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Kingmaker Bay
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Segereh
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PostPosted: Tue Aug 10, 2004 11:19 am    Post subject: Kingmaker Bay Reply with quote

Bare with me: long introduction coming up. Smile

In 1240 BCE, in roughly the 50th year of his reign, Ramses II erected a stela commemorating the 400th anniversary of the beginning of his dynasty with the reign of "Aa Pehti Set" ("The Powerful Seth"), one of the Hyksos kings who ruled immediately following a well attested one called Iakeb (Javob) Aarhu "Mer-Weser-Re". This "Aa Pehti Set" doesn't appear in the Turin Payrus kings list, but we've discussed a bit about this king and the stela before in http://forum.egyptiandreams.co.uk/viewtopic.php?t=343&postdays=0&postorder=asc&start=0.

These Hyksos kings were Canaanites and there's been a lot of discussing about whether the Nort-Eastern Egyptian family Ramses II was offspring to wasn't Canaanite in origins as well. There's a lot to say for actually. It doesn't mean Ramses II was a Hebrew though and please don't drag the bible into this one... Some side-suggestions (you can't call it true evidence) are made in looking at how "fair" the complexion of Ramses II actually was, quite unlike his predecessors of the 18th dynasty (who I'm not calling ugly here). His First Chief Queen Nefertari is frequently shown in her tomb by the way with PINK skin, something that was unheard of before. But Nefertari's descent is quite unknown and even if she was a member of Ramses' family even before their marriage, it isn't conclusive evidence for foreign ancestry.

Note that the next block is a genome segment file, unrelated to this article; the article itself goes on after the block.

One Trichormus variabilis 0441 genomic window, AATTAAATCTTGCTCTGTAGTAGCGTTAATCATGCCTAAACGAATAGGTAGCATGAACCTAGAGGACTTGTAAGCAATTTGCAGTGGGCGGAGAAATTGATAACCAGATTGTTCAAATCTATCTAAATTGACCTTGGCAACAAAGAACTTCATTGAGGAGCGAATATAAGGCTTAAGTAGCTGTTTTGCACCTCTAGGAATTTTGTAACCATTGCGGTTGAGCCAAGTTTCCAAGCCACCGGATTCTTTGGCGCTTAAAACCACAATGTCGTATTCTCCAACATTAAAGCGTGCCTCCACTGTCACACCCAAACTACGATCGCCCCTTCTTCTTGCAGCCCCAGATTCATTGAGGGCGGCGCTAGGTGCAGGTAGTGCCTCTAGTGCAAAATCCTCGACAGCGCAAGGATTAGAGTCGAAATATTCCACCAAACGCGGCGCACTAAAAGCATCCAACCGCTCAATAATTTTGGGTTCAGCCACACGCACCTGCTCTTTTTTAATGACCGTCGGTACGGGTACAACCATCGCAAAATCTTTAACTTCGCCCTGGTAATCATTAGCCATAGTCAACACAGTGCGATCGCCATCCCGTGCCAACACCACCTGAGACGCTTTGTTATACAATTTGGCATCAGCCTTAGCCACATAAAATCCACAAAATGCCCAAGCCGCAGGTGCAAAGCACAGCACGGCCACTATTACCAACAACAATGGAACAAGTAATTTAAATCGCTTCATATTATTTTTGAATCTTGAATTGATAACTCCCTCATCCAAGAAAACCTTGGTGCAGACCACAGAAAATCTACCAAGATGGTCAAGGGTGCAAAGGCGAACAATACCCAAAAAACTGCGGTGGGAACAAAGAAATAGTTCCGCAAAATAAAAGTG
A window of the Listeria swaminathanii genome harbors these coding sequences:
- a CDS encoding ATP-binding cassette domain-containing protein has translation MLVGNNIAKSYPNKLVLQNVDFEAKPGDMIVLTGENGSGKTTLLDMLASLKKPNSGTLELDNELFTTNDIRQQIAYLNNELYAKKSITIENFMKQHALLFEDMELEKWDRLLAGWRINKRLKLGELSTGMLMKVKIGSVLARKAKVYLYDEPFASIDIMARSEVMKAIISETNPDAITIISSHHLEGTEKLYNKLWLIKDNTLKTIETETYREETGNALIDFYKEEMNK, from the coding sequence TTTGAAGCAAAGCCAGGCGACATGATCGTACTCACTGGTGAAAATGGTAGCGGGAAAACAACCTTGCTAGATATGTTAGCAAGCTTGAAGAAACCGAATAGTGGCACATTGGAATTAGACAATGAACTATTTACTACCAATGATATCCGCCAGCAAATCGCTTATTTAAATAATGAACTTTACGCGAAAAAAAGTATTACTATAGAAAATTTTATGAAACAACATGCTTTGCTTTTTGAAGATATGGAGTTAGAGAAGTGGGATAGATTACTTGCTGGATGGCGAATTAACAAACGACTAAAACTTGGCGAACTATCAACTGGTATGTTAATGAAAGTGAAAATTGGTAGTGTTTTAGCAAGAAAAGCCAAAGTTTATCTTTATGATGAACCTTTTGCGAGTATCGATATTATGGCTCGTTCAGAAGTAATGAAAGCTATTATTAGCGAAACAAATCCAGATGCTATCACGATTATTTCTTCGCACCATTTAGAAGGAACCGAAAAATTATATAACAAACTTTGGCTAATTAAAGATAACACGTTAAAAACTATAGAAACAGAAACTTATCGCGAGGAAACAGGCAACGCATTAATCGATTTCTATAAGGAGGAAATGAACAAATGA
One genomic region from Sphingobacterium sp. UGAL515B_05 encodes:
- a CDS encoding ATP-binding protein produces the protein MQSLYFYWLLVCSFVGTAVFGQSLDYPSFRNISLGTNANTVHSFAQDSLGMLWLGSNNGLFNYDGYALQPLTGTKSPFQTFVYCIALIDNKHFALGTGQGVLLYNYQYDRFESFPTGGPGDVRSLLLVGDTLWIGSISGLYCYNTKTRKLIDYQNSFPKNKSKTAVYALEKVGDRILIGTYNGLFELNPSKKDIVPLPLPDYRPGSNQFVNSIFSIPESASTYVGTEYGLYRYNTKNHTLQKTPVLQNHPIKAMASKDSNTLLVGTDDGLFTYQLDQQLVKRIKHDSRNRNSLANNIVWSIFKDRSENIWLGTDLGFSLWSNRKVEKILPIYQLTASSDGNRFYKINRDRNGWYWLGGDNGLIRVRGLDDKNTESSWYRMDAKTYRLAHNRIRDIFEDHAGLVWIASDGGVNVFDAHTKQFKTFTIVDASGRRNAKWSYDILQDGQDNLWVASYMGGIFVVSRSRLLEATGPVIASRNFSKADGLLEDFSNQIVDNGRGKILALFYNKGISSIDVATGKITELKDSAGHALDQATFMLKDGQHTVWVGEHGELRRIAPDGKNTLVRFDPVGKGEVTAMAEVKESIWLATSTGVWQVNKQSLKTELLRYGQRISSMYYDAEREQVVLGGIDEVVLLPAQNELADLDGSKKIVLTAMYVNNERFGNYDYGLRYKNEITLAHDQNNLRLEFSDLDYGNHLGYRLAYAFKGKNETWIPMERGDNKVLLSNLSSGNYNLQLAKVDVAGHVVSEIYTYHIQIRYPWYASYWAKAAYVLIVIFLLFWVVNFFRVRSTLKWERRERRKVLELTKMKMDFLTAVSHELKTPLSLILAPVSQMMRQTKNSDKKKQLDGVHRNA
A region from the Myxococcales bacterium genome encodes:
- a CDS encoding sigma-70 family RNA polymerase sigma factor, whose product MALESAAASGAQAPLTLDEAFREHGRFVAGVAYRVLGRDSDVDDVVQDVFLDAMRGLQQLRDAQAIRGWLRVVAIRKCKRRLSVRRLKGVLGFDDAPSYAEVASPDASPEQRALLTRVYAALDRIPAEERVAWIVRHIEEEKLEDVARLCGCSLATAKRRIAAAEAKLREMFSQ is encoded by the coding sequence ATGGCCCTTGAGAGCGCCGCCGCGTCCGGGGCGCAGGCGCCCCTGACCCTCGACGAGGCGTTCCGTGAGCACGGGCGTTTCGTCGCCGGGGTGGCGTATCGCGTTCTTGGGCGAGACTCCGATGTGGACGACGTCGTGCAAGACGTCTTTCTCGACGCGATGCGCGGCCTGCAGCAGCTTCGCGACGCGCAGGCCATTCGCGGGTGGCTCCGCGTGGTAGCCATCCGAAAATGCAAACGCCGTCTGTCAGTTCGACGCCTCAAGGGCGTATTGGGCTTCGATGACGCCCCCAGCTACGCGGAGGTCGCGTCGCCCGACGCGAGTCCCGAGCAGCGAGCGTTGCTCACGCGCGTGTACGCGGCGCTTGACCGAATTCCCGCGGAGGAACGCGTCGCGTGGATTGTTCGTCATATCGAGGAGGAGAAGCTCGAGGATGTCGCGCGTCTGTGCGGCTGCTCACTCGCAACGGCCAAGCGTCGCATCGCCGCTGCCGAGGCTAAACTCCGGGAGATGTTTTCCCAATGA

About this stela: it was erected by Sem-Priest Chaemwaset (the guy keeps popping up), the 4th crown-prince of Ramses II. Pierre Montet discovered this artefact in the early 1940's by the way, never mentioned that before. This stela was celebrating the king's First Jubilee in his 30th year. Chaem's older brothers had died before the 30th year of their father's reign, so he was crown-prince until the early years of Ramses II's sixth decade of rule, at least up to his 50th regnal year.

One consequence of celebrating the king's Jubilees meant that for the second one (in Ramses' 31th year... duh...), he built a special Jubilee temple at Memphis, marking his position as High Priest of Ptah and keeper of the Apis Bull. With this he actually created the Serapeum at Sakkara, just West of Memphis, building a funerary temple for the Bull and a series of tombs for them attached to that temple, thereby ending the practice of separate tombs and temples for each bull. This eventually meant that his name was seen by the notaries burying these bulls until the end of the practice in the 3rd century of our Christian Era. This noteworthiness made him the subject of a "Romance" which survived from the Third Intermediate Period and the Late Period in its demotic version as the Setne Chaemwase Cycle. Truly the Egyptian counterpart of our European Merlin, so to say.

Anyway, now I'm actually coming to the point...